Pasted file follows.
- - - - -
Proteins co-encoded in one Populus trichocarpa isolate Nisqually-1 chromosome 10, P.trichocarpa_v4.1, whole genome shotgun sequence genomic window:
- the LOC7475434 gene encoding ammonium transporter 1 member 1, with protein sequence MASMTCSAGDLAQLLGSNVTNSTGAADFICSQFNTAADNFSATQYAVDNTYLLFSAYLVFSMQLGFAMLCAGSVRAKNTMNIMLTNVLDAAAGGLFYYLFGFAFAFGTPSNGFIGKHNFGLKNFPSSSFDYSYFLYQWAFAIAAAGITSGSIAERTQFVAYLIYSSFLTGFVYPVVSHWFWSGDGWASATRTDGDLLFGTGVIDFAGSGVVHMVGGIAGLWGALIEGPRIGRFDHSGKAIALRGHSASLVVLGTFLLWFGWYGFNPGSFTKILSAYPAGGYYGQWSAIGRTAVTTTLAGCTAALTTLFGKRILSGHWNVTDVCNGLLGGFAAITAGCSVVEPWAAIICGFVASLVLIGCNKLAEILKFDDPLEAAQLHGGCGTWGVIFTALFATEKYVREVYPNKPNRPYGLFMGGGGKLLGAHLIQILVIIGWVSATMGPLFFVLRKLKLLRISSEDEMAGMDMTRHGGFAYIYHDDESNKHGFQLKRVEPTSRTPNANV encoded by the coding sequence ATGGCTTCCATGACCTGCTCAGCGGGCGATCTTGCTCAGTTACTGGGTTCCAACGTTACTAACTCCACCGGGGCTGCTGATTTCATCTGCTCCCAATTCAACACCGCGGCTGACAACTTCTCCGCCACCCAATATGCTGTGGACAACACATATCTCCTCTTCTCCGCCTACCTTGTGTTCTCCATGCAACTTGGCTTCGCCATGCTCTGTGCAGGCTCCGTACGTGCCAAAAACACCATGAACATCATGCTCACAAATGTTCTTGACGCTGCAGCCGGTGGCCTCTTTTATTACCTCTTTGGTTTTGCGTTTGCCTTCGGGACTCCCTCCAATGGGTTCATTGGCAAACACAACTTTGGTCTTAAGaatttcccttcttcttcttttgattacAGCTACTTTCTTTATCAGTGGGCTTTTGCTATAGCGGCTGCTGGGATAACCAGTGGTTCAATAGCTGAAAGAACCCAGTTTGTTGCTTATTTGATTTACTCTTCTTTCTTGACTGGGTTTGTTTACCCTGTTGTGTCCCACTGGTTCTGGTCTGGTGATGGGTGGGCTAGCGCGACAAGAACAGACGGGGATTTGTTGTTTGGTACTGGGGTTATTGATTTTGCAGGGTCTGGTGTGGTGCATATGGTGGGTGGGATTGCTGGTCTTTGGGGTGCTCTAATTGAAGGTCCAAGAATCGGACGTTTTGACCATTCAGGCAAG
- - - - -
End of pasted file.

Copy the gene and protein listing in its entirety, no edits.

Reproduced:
Proteins co-encoded in one Populus trichocarpa isolate Nisqually-1 chromosome 10, P.trichocarpa_v4.1, whole genome shotgun sequence genomic window:
- the LOC7475434 gene encoding ammonium transporter 1 member 1, with protein sequence MASMTCSAGDLAQLLGSNVTNSTGAADFICSQFNTAADNFSATQYAVDNTYLLFSAYLVFSMQLGFAMLCAGSVRAKNTMNIMLTNVLDAAAGGLFYYLFGFAFAFGTPSNGFIGKHNFGLKNFPSSSFDYSYFLYQWAFAIAAAGITSGSIAERTQFVAYLIYSSFLTGFVYPVVSHWFWSGDGWASATRTDGDLLFGTGVIDFAGSGVVHMVGGIAGLWGALIEGPRIGRFDHSGKAIALRGHSASLVVLGTFLLWFGWYGFNPGSFTKILSAYPAGGYYGQWSAIGRTAVTTTLAGCTAALTTLFGKRILSGHWNVTDVCNGLLGGFAAITAGCSVVEPWAAIICGFVASLVLIGCNKLAEILKFDDPLEAAQLHGGCGTWGVIFTALFATEKYVREVYPNKPNRPYGLFMGGGGKLLGAHLIQILVIIGWVSATMGPLFFVLRKLKLLRISSEDEMAGMDMTRHGGFAYIYHDDESNKHGFQLKRVEPTSRTPNANV encoded by the coding sequence ATGGCTTCCATGACCTGCTCAGCGGGCGATCTTGCTCAGTTACTGGGTTCCAACGTTACTAACTCCACCGGGGCTGCTGATTTCATCTGCTCCCAATTCAACACCGCGGCTGACAACTTCTCCGCCACCCAATATGCTGTGGACAACACATATCTCCTCTTCTCCGCCTACCTTGTGTTCTCCATGCAACTTGGCTTCGCCATGCTCTGTGCAGGCTCCGTACGTGCCAAAAACACCATGAACATCATGCTCACAAATGTTCTTGACGCTGCAGCCGGTGGCCTCTTTTATTACCTCTTTGGTTTTGCGTTTGCCTTCGGGACTCCCTCCAATGGGTTCATTGGCAAACACAACTTTGGTCTTAAGaatttcccttcttcttcttttgattacAGCTACTTTCTTTATCAGTGGGCTTTTGCTATAGCGGCTGCTGGGATAACCAGTGGTTCAATAGCTGAAAGAACCCAGTTTGTTGCTTATTTGATTTACTCTTCTTTCTTGACTGGGTTTGTTTACCCTGTTGTGTCCCACTGGTTCTGGTCTGGTGATGGGTGGGCTAGCGCGACAAGAACAGACGGGGATTTGTTGTTTGGTACTGGGGTTATTGATTTTGCAGGGTCTGGTGTGGTGCATATGGTGGGTGGGATTGCTGGTCTTTGGGGTGCTCTAATTGAAGGTCCAAGAATCGGACGTTTTGACCATTCAGGCAAG